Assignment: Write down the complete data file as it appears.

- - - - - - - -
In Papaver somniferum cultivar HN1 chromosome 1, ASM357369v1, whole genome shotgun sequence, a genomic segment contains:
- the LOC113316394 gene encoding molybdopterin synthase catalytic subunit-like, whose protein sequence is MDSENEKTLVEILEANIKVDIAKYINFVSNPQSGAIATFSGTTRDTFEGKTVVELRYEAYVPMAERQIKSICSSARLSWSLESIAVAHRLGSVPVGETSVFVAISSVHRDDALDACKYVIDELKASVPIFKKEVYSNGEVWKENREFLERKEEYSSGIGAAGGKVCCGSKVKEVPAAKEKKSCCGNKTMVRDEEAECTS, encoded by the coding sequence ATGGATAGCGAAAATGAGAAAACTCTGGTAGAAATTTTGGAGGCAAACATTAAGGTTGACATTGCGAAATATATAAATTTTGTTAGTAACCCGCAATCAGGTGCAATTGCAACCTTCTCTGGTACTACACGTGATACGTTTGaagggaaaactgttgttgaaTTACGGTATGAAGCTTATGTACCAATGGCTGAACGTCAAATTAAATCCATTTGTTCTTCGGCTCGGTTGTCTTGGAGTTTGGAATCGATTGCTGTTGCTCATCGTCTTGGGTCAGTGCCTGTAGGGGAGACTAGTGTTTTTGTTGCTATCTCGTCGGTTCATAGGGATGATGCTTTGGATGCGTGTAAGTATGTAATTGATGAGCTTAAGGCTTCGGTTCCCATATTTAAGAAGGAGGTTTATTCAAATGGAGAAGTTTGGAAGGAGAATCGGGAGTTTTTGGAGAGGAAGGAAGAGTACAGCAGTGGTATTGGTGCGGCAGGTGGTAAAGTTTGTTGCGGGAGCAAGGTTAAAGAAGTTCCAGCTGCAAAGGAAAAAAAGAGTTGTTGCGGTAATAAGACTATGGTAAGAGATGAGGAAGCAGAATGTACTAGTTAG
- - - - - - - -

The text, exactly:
In Papaver somniferum cultivar HN1 chromosome 1, ASM357369v1, whole genome shotgun sequence, a genomic segment contains:
- the LOC113316394 gene encoding molybdopterin synthase catalytic subunit-like, whose protein sequence is MDSENEKTLVEILEANIKVDIAKYINFVSNPQSGAIATFSGTTRDTFEGKTVVELRYEAYVPMAERQIKSICSSARLSWSLESIAVAHRLGSVPVGETSVFVAISSVHRDDALDACKYVIDELKASVPIFKKEVYSNGEVWKENREFLERKEEYSSGIGAAGGKVCCGSKVKEVPAAKEKKSCCGNKTMVRDEEAECTS, encoded by the coding sequence ATGGATAGCGAAAATGAGAAAACTCTGGTAGAAATTTTGGAGGCAAACATTAAGGTTGACATTGCGAAATATATAAATTTTGTTAGTAACCCGCAATCAGGTGCAATTGCAACCTTCTCTGGTACTACACGTGATACGTTTGaagggaaaactgttgttgaaTTACGGTATGAAGCTTATGTACCAATGGCTGAACGTCAAATTAAATCCATTTGTTCTTCGGCTCGGTTGTCTTGGAGTTTGGAATCGATTGCTGTTGCTCATCGTCTTGGGTCAGTGCCTGTAGGGGAGACTAGTGTTTTTGTTGCTATCTCGTCGGTTCATAGGGATGATGCTTTGGATGCGTGTAAGTATGTAATTGATGAGCTTAAGGCTTCGGTTCCCATATTTAAGAAGGAGGTTTATTCAAATGGAGAAGTTTGGAAGGAGAATCGGGAGTTTTTGGAGAGGAAGGAAGAGTACAGCAGTGGTATTGGTGCGGCAGGTGGTAAAGTTTGTTGCGGGAGCAAGGTTAAAGAAGTTCCAGCTGCAAAGGAAAAAAAGAGTTGTTGCGGTAATAAGACTATGGTAAGAGATGAGGAAGCAGAATGTACTAGTTAG